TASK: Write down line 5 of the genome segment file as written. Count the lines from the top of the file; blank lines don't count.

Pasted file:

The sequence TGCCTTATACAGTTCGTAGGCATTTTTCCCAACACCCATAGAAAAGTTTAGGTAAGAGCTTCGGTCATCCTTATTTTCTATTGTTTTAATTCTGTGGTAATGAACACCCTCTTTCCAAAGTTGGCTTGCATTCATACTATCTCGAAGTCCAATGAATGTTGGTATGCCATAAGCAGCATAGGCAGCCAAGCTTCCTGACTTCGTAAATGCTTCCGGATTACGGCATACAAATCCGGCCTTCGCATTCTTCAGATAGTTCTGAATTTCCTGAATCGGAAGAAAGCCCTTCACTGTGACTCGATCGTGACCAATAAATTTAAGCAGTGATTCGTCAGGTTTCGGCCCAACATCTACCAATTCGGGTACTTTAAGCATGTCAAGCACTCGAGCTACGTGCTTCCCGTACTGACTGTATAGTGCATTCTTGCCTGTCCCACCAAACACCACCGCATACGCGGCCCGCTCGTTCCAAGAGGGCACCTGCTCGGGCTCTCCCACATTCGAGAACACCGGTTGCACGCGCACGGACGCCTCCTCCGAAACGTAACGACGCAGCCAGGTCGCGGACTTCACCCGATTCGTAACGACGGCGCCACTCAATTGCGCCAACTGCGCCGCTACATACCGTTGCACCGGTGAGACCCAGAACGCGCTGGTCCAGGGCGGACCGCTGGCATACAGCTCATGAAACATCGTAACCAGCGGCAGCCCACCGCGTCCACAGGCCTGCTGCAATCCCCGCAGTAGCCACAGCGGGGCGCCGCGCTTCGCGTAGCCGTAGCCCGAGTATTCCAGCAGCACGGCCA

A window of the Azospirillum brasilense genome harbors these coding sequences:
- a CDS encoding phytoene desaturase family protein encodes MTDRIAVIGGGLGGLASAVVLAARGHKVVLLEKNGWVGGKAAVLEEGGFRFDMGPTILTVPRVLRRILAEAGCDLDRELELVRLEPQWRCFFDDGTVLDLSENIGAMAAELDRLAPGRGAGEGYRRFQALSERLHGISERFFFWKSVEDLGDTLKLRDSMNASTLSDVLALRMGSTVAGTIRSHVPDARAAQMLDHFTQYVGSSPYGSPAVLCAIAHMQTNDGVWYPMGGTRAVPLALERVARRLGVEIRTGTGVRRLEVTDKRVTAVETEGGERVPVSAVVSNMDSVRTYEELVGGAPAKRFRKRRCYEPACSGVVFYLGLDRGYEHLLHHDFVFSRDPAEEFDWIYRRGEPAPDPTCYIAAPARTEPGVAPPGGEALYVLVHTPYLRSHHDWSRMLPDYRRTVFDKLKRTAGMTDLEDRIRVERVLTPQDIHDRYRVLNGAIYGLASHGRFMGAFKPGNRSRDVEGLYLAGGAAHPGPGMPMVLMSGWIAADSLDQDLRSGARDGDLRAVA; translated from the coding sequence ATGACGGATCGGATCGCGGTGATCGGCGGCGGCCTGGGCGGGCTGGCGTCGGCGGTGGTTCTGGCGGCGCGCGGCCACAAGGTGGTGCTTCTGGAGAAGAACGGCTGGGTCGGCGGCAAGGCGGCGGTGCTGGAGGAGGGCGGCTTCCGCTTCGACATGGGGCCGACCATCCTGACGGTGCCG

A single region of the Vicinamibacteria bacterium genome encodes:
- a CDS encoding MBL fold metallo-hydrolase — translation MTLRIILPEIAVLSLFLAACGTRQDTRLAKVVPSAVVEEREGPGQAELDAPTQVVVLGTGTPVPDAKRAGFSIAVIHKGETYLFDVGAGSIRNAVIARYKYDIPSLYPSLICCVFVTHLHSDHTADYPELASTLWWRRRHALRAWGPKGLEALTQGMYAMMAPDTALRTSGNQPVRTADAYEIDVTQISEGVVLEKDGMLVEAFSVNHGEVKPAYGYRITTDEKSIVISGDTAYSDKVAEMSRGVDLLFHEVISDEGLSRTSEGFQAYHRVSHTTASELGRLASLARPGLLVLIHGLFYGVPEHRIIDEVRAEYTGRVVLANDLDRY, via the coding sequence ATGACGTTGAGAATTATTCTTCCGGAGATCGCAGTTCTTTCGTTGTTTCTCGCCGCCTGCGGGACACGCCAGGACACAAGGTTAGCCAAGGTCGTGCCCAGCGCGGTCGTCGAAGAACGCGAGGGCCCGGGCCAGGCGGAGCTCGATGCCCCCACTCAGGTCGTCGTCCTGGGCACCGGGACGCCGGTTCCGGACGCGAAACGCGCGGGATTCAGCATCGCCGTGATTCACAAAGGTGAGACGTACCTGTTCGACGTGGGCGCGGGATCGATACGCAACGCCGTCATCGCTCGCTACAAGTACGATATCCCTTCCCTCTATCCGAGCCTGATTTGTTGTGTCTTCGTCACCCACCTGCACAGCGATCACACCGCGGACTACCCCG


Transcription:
- a CDS encoding MBL fold metallo-hydrolase — translation MTLRIILPEIAVLSLFLAACGTRQDTRLAKVVPSAVVEEREGPGQAELDAPTQVVVLGTGTPVPDAKRAGFSIAVIHKGETYLFDVGAGSIRNAVIARYKYDIPSLYPSLICCVFVTHLHSDHTADYPELASTLWWRRRHALRAWGPKGLEALTQGMYAMMAPDTALRTSGNQPVRTADAYEIDVTQISEGVVLEKDGMLVEAFSVNHGEVKPAYGYRITTDEKSIVISGDTAYSDKVAEMSRGVDLLFHEVISDEGLSRTSEGFQAYHRVSHTTASELGRLASLARPGLLVLIHGLFYGVPEHRIIDEVRAEYTGRVVLANDLDRY, via the coding sequence ATGACGTTGAGAATTATTCTTCCGGAGATCGCAGTTCTTTCGTTGTTTCTCGCCGCCTGCGGGACACGCCAGGACACAAGGTTAGCCAAGGTCGTGCCCAGCGCGGTCGTCGAAGAACGCGAGGGCCCGGGCCAGGCGGAGCTCGATGCCCCCACTCAGGTCGTCGTCCTGGGCACCGGGACGCCGGTTCCGGACGCGAAACGCGCGGGATTCAGCATCGCCGTGATTCACAAAGGTGAGACGTACCTGTTCGACGTGGGCGCGGGATCGATACGCAACGCCGTCATCGCTCGCTACAAGTACGATATCCCTTCCCTCTATCCGAGCCTGATTTGTTGTGTCTTCGTCACCCACCTGCACAGCGATCACACCGCGGACTACCCCG